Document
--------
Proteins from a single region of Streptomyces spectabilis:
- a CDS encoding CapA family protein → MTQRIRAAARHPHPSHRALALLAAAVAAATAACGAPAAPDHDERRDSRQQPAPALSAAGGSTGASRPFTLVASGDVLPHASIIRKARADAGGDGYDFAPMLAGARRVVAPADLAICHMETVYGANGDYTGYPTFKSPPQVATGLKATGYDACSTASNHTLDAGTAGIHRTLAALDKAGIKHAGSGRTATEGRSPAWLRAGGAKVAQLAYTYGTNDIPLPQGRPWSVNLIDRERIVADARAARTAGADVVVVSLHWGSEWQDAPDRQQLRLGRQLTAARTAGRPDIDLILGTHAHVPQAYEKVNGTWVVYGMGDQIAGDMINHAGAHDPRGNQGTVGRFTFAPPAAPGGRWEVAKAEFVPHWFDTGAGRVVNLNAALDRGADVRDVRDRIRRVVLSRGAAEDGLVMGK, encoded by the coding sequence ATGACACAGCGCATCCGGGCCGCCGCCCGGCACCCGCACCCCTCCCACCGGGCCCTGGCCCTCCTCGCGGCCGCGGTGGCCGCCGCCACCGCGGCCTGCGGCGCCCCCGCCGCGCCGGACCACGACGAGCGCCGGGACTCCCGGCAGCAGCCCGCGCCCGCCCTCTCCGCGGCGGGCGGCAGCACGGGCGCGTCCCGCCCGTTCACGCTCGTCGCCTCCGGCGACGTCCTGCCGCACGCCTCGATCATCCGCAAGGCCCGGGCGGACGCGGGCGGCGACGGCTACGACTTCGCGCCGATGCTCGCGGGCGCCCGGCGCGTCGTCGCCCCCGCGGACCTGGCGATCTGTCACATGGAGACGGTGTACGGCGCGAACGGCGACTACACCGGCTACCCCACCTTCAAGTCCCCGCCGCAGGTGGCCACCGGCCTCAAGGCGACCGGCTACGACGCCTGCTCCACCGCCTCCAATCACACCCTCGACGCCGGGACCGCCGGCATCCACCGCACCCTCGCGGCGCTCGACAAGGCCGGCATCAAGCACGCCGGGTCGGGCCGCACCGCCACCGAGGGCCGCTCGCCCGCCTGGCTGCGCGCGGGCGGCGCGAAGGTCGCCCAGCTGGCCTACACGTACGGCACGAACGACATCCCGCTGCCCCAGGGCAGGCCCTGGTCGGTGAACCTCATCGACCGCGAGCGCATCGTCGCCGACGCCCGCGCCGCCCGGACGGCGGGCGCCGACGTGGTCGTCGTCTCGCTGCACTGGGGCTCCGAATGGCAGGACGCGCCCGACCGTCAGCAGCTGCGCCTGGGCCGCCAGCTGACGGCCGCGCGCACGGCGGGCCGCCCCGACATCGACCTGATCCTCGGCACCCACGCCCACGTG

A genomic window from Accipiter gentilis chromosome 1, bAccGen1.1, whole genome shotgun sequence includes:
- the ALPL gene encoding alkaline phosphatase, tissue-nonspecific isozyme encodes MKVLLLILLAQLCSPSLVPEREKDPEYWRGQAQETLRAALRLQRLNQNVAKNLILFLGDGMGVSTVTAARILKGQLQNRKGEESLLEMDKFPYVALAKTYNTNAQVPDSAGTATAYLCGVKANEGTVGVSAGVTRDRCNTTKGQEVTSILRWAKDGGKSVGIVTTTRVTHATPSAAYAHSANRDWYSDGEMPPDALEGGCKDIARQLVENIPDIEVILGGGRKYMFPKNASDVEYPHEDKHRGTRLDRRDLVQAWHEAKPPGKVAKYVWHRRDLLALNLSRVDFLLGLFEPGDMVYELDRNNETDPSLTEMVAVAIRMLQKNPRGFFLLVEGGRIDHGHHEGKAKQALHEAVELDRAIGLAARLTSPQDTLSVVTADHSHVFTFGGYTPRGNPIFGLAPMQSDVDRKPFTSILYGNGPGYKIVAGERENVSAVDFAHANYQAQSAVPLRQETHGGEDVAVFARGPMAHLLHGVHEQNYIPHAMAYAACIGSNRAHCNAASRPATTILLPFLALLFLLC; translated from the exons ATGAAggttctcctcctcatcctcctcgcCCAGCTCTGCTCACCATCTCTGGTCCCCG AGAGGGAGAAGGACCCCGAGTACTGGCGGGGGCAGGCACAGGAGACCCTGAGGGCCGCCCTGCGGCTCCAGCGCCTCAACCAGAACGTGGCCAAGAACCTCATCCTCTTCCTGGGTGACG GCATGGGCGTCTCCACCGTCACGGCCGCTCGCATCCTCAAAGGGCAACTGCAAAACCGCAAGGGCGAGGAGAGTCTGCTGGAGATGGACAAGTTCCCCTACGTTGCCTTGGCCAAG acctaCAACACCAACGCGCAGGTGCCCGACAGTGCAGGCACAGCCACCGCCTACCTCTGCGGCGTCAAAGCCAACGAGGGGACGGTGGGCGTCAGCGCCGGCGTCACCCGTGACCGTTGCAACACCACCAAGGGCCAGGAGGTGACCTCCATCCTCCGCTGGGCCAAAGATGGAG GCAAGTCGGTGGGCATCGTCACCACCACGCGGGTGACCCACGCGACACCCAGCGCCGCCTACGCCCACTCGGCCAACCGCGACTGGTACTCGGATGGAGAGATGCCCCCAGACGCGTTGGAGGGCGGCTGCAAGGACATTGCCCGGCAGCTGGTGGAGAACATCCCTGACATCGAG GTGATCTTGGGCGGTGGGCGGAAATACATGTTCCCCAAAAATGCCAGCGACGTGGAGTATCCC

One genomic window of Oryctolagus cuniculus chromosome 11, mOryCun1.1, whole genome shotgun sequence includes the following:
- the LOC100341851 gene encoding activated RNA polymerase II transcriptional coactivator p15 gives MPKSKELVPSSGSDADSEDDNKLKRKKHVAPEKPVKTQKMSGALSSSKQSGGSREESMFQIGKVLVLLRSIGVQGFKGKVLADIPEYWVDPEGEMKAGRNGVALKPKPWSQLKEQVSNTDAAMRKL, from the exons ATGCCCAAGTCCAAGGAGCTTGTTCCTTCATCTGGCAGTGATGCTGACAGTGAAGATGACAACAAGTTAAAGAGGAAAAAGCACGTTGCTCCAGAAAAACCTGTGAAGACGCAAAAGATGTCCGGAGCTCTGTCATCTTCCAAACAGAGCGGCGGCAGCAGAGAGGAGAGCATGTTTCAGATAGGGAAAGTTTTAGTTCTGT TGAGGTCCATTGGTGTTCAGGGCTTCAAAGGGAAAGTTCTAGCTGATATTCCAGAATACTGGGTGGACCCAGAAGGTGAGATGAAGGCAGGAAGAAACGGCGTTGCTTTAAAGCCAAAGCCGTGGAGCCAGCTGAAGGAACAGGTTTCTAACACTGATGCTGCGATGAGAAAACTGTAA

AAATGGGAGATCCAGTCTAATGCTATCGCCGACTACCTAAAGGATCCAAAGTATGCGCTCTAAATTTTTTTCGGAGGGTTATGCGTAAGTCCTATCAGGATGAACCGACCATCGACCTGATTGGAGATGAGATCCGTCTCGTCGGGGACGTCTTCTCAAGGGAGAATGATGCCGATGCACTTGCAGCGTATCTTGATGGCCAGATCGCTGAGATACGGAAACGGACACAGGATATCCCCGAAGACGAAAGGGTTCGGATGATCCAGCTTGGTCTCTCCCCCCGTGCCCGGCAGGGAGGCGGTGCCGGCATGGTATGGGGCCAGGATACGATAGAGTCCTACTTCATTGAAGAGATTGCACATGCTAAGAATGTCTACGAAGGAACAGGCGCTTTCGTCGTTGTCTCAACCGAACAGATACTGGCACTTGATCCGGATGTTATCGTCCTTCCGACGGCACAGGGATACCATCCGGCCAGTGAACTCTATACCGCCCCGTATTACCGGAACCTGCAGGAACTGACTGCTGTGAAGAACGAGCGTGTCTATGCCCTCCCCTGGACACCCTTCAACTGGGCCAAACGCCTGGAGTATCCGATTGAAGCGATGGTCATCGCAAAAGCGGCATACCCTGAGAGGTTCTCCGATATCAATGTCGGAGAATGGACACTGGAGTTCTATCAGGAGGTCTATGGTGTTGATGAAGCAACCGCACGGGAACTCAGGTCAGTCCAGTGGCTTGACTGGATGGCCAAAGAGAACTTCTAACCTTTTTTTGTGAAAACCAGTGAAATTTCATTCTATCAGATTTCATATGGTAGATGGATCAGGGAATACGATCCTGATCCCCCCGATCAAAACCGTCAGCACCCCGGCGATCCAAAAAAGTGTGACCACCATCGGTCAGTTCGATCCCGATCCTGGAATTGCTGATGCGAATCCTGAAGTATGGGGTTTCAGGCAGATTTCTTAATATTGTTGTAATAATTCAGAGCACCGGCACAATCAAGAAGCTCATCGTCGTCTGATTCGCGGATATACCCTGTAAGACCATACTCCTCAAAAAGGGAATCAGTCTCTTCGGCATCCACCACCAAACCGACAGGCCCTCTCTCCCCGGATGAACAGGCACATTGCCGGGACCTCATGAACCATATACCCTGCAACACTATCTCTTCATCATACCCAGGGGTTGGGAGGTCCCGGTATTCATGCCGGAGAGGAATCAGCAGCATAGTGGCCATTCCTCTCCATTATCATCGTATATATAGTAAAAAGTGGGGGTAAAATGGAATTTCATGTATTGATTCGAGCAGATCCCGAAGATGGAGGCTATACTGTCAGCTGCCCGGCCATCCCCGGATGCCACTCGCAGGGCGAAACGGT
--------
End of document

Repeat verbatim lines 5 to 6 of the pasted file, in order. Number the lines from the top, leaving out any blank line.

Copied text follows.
One genomic window of Oryctolagus cuniculus chromosome 11, mOryCun1.1, whole genome shotgun sequence includes the following:
- the LOC100341851 gene encoding activated RNA polymerase II transcriptional coactivator p15 gives MPKSKELVPSSGSDADSEDDNKLKRKKHVAPEKPVKTQKMSGALSSSKQSGGSREESMFQIGKVLVLLRSIGVQGFKGKVLADIPEYWVDPEGEMKAGRNGVALKPKPWSQLKEQVSNTDAAMRKL, from the exons ATGCCCAAGTCCAAGGAGCTTGTTCCTTCATCTGGCAGTGATGCTGACAGTGAAGATGACAACAAGTTAAAGAGGAAAAAGCACGTTGCTCCAGAAAAACCTGTGAAGACGCAAAAGATGTCCGGAGCTCTGTCATCTTCCAAACAGAGCGGCGGCAGCAGAGAGGAGAGCATGTTTCAGATAGGGAAAGTTTTAGTTCTGT TGAGGTCCATTGGTGTTCAGGGCTTCAAAGGGAAAGTTCTAGCTGATATTCCAGAATACTGGGTGGACCCAGAAGGTGAGATGAAGGCAGGAAGAAACGGCGTTGCTTTAAAGCCAAAGCCGTGGAGCCAGCTGAAGGAACAGGTTTCTAACACTGATGCTGCGATGAGAAAACTGTAA